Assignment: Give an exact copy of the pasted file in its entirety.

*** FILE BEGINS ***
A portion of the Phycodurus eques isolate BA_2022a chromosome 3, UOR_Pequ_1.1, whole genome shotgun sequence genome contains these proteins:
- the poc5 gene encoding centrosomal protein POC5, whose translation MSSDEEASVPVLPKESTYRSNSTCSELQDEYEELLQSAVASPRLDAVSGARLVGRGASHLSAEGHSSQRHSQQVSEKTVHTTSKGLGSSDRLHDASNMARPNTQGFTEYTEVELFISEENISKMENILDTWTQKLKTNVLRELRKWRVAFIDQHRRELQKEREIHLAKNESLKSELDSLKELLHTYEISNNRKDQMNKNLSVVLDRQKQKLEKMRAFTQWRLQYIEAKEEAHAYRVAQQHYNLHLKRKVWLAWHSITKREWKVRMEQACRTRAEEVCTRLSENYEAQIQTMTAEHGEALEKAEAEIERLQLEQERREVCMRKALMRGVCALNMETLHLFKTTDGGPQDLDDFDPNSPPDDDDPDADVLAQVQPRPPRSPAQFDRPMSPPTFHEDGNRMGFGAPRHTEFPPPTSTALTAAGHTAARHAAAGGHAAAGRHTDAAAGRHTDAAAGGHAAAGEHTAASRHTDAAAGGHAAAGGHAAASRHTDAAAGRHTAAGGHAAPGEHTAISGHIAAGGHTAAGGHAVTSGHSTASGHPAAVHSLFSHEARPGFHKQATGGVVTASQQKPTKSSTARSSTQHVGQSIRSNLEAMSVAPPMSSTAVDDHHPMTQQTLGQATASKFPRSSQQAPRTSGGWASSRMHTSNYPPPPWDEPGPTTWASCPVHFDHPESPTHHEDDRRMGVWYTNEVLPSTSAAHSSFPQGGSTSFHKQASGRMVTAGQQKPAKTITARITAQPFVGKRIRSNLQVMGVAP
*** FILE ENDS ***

A portion of the Phycodurus eques isolate BA_2022a chromosome 3, UOR_Pequ_1.1, whole genome shotgun sequence genome contains these proteins:
- the poc5 gene encoding centrosomal protein POC5, whose translation MSSDEEASVPVLPKESTYRSNSTCSELQDEYEELLQSAVASPRLDAVSGARLVGRGASHLSAEGHSSQRHSQQVSEKTVHTTSKGLGSSDRLHDASNMARPNTQGFTEYTEVELFISEENISKMENILDTWTQKLKTNVLRELRKWRVAFIDQHRRELQKEREIHLAKNESLKSELDSLKELLHTYEISNNRKDQMNKNLSVVLDRQKQKLEKMRAFTQWRLQYIEAKEEAHAYRVAQQHYNLHLKRKVWLAWHSITKREWKVRMEQACRTRAEEVCTRLSENYEAQIQTMTAEHGEALEKAEAEIERLQLEQERREVCMRKALMRGVCALNMETLHLFKTTDGGPQDLDDFDPNSPPDDDDPDADVLAQVQPRPPRSPAQFDRPMSPPTFHEDGNRMGFGAPRHTEFPPPTSTALTAAGHTAARHAAAGGHAAAGRHTDAAAGRHTDAAAGGHAAAGEHTAASRHTDAAAGGHAAAGGHAAASRHTDAAAGRHTAAGGHAAPGEHTAISGHIAAGGHTAAGGHAVTSGHSTASGHPAAVHSLFSHEARPGFHKQATGGVVTASQQKPTKSSTARSSTQHVGQSIRSNLEAMSVAPPMSSTAVDDHHPMTQQTLGQATASKFPRSSQQAPRTSGGWASSRMHTSNYPPPPWDEPGPTTWASCPVHFDHPESPTHHEDDRRMGVWYTNEVLPSTSAAHSSFPQGGSTSFHKQASGRMVTAGQQKPAKTITARITAQPFVGKRIRSNLQVMGVAP